Friday, December 30, 2016

Neue Gallery, New York City

Laura and I visitted the Neue Gallery earlier in the week.  It’s on the Museum Mile between Guggenheim and the Met.  When we visitted however the museum was closed. They have a lovely cafe, the Sarbarsky Cafe,  so we stopped there for an early lunch. It was delightful. Excellent service.  Laura loved it.
Before coming to New York I studied the Armoury Show, the 1913 International Exhibition of Modern Art. It had apparently stunned America.  One aspect of it was the selection of works. Those who organized it had emphasized the work of the French impressionists.  The art of Austria and Germany was equally important but wasn’t as represented at this show with the effect that French art had a significantly greater influence on early American Art.
The Neue Gallery presents early 20th Century German and Austrian Art.  I feel it makes up for the oversight of the 1913 Armoury Show. It really is magnificent. It only opened in 2001 thanks to the vision and work of two men, Sarbarsky and Lauder.
Today, the exhibit focussed on Gustav Klimt’s work. Obviously he loved women. His work, the Kiss is his most famous.  The exhibit today had the Lady in Gold, Portrait of Adele Bloch-Bauer, which sold for 135 million dollars making it the most expensive gallery sale in history. Admittedly I rather liked it before I learned that but appreciated it even more once I had.  There were several major Klimt paintings in addition as well as a collection of his drawings.  Thanks to the Neue Gallery’s excellent self directed audio tour it was really an interesting exhibit for Laura and I, learning as we did, who these women were that Klimt painted, how the Nazi’s stole his works and destroyed others, how these works survived after the war.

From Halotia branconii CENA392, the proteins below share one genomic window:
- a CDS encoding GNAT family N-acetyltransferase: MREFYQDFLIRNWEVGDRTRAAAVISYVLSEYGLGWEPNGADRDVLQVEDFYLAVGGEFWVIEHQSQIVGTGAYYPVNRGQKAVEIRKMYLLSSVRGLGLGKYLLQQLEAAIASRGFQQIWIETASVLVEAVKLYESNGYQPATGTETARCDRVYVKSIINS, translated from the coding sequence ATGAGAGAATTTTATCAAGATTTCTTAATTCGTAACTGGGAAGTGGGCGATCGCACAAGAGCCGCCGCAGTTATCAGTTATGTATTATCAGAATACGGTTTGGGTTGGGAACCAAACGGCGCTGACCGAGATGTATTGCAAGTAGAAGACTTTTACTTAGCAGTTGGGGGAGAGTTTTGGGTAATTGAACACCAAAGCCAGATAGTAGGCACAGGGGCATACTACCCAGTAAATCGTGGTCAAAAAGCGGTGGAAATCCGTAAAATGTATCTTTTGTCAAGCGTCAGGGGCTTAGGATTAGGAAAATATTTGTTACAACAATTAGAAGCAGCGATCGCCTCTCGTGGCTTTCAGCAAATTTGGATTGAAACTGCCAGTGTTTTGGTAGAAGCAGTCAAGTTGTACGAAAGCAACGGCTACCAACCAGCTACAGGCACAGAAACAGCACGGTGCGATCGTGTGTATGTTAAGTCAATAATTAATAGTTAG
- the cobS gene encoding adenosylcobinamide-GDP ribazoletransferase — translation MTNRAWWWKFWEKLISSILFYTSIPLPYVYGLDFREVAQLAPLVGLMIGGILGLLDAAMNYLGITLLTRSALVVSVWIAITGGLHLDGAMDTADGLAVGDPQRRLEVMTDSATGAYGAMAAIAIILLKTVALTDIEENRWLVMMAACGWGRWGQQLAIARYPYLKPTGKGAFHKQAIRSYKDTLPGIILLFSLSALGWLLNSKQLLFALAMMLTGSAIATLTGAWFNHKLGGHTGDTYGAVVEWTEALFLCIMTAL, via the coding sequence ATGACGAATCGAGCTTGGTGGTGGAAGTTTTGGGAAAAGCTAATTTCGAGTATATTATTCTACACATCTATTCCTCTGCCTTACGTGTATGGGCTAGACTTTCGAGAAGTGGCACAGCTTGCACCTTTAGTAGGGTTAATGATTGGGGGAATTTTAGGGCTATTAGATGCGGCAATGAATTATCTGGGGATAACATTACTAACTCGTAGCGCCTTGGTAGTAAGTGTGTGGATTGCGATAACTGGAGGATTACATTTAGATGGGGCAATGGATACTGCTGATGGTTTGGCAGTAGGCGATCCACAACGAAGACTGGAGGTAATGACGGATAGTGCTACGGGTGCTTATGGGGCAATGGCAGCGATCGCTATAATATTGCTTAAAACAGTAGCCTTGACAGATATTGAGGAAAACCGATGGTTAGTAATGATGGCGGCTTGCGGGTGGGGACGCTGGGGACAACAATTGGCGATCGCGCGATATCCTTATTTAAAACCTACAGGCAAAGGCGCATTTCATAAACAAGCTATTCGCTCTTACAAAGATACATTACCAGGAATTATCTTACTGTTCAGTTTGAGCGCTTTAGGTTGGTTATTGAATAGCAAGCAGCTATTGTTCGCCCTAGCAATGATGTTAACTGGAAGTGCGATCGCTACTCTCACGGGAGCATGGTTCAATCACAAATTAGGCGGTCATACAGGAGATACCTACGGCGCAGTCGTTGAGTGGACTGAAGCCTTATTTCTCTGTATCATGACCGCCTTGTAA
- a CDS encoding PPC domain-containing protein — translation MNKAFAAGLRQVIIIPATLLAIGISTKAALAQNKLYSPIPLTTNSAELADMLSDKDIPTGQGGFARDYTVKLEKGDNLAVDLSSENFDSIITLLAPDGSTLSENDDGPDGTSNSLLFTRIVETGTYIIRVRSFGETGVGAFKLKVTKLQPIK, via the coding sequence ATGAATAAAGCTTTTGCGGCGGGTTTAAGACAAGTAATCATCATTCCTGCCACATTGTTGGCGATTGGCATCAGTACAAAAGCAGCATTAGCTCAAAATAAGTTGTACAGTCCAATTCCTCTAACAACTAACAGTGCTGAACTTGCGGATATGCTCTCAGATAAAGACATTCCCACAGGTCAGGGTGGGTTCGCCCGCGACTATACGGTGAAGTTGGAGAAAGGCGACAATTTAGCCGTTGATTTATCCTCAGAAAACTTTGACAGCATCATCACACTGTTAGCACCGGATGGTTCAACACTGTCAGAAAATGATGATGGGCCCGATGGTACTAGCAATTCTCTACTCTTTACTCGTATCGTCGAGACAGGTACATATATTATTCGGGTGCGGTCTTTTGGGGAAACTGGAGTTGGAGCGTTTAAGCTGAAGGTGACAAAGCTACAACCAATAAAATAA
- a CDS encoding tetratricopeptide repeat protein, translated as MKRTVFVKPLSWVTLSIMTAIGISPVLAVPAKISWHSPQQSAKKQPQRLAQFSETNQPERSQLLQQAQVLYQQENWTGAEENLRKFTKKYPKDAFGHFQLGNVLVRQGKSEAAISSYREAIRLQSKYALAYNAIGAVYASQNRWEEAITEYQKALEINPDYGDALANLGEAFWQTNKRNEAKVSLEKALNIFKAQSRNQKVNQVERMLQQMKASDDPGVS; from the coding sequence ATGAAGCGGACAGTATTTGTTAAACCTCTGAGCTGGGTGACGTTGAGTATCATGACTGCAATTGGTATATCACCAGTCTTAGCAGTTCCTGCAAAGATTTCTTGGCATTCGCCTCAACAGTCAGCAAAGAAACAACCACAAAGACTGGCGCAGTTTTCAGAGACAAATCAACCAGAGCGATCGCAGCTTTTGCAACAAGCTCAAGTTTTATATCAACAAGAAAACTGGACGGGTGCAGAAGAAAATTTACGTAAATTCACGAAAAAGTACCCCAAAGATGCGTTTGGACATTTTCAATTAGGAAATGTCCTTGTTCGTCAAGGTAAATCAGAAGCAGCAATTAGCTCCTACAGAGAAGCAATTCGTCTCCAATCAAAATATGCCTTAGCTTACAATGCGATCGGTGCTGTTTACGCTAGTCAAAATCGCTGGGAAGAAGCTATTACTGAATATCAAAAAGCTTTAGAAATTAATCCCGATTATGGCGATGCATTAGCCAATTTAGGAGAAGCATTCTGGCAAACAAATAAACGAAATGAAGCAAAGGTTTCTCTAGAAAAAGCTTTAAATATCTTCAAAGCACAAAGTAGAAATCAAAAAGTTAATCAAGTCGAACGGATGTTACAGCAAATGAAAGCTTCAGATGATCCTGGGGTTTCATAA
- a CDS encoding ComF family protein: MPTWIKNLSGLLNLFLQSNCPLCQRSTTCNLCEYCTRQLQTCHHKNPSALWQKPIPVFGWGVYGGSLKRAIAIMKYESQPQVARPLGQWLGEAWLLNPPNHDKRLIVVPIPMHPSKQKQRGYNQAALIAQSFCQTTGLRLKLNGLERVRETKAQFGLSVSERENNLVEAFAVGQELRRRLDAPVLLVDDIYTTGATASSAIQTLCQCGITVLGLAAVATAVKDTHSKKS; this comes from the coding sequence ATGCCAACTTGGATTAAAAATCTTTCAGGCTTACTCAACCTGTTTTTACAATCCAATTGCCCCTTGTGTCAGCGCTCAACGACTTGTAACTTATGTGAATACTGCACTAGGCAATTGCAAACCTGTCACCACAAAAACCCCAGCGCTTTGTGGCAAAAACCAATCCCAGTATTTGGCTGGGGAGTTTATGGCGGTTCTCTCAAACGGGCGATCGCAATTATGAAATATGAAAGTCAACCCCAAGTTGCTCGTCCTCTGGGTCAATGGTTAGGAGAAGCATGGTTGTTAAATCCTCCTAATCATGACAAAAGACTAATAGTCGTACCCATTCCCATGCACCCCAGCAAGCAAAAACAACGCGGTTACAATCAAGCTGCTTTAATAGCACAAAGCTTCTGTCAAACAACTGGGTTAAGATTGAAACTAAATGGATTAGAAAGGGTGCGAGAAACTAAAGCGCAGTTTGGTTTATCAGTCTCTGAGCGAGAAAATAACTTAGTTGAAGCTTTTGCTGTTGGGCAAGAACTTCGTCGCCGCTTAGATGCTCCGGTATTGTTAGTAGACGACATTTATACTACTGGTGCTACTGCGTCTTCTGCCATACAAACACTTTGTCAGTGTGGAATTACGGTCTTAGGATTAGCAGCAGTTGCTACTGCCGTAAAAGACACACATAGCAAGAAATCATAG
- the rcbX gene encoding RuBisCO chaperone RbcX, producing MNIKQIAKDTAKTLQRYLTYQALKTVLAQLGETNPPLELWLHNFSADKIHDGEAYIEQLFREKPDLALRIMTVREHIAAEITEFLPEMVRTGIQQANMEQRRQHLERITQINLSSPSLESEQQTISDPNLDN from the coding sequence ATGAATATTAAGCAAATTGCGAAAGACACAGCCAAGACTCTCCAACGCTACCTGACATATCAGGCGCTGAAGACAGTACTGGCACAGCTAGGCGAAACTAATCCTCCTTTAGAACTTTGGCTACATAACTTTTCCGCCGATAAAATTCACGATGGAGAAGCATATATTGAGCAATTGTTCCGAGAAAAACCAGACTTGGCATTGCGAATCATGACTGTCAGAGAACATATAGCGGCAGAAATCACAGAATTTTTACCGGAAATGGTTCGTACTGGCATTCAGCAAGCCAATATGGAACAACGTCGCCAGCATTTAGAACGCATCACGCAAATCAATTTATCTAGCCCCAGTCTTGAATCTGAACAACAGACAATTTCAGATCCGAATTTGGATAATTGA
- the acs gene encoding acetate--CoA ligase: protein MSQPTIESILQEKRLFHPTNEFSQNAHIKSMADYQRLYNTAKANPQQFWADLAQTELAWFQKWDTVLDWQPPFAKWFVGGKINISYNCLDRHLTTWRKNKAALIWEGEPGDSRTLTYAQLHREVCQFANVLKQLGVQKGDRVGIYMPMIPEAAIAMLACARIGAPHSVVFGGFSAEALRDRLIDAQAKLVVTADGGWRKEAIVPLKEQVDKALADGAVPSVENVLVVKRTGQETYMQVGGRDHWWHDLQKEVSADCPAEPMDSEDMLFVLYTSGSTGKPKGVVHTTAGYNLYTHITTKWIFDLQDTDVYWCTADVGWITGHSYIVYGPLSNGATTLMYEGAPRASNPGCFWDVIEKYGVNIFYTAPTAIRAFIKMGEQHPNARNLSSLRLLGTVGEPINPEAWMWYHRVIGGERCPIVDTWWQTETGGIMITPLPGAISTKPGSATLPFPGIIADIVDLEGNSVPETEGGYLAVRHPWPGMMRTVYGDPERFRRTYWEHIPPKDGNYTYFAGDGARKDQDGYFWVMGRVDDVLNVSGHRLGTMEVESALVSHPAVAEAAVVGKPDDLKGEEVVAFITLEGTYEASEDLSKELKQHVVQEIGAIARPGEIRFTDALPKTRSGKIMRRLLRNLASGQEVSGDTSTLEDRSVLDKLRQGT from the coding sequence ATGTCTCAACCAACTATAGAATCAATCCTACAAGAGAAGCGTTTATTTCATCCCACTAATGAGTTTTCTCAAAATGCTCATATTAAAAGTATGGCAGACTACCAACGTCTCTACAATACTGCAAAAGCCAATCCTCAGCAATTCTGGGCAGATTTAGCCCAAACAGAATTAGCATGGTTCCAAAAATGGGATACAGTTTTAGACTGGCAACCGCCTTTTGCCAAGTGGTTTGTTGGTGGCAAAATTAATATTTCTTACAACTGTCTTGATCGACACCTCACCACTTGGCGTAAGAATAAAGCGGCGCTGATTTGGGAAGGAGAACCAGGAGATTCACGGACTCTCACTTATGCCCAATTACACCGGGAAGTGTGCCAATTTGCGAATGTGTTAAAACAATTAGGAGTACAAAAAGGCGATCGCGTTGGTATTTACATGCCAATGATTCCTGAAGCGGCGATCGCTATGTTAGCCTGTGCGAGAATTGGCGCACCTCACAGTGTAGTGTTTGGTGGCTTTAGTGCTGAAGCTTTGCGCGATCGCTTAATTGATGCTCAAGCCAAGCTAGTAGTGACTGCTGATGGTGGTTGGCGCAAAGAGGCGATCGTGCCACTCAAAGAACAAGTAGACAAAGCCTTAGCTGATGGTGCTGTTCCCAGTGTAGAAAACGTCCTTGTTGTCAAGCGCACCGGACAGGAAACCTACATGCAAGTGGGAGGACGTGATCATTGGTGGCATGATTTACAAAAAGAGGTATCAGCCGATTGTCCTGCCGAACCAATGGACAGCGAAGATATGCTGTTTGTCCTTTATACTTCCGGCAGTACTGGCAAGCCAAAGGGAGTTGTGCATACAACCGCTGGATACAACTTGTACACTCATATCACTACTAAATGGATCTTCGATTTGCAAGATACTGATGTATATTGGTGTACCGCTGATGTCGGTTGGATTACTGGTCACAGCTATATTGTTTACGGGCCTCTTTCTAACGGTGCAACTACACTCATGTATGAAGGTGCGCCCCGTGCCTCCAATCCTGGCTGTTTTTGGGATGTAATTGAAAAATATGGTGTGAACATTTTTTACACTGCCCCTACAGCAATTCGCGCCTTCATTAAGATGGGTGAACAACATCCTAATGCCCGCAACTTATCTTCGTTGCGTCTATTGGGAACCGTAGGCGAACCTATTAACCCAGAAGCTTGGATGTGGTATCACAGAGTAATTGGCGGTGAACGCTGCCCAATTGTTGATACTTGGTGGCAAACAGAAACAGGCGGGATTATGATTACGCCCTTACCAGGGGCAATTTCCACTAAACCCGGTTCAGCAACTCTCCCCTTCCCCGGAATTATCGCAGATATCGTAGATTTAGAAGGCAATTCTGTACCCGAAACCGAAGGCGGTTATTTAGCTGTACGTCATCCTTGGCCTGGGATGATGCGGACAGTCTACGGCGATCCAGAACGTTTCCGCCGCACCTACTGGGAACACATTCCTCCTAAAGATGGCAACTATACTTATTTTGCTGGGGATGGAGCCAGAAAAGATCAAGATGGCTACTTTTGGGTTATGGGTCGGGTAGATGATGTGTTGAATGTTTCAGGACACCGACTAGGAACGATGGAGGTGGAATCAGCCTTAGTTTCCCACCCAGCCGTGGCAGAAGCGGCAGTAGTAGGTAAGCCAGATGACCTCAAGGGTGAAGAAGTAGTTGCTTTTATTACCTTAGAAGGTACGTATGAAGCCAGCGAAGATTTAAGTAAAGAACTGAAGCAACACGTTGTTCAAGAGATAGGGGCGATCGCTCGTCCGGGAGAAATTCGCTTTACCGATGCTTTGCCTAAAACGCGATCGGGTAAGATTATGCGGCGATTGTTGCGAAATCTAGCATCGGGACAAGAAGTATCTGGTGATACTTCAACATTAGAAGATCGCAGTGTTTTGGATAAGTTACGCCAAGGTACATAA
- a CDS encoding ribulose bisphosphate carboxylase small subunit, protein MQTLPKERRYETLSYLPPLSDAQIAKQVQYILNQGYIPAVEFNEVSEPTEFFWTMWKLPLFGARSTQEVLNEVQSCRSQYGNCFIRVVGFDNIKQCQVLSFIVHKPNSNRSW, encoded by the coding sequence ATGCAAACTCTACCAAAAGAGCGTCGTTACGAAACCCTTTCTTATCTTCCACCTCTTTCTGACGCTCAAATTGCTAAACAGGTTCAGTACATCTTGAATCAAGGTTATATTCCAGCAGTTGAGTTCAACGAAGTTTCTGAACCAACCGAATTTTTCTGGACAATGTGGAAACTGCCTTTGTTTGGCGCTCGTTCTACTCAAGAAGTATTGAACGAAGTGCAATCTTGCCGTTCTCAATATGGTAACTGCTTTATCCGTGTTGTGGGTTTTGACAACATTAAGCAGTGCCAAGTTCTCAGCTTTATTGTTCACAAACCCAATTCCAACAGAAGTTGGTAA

In the excellent Gallery shop I found the National Bestseller “The Lady in Gold” by Anne Marie O’Connor.  It tells the extraordinary tale of this Klimt masterpiece and how it got rescued from the nazi’s and was finally acquired by the Neue Gallery.
The gallery has works from the Blaue Reiter and it’s circle.  I especially like Paul Klee and Vasily Kadinsky’s work. Paul Klee is also considered part of the Bauhaus.
They didn’t allow photography in the upstairs galleries but had a copy of the Lady in Gold downstairs where one could take pictures.
The website recommended that old people would do well not to come in winter because there are often line ups for an hour and the museum mile is a regular wind tunnel.  Laura and I were thoroughly chilled and thankful for our winter coats as we waited youthfully for an hour to get in.  It really was worth it.  IMG 3581IMG 3582IMG 3580IMG 3583IMG 3584IMG 3585IMG 3862IMG 3860IMG 3579

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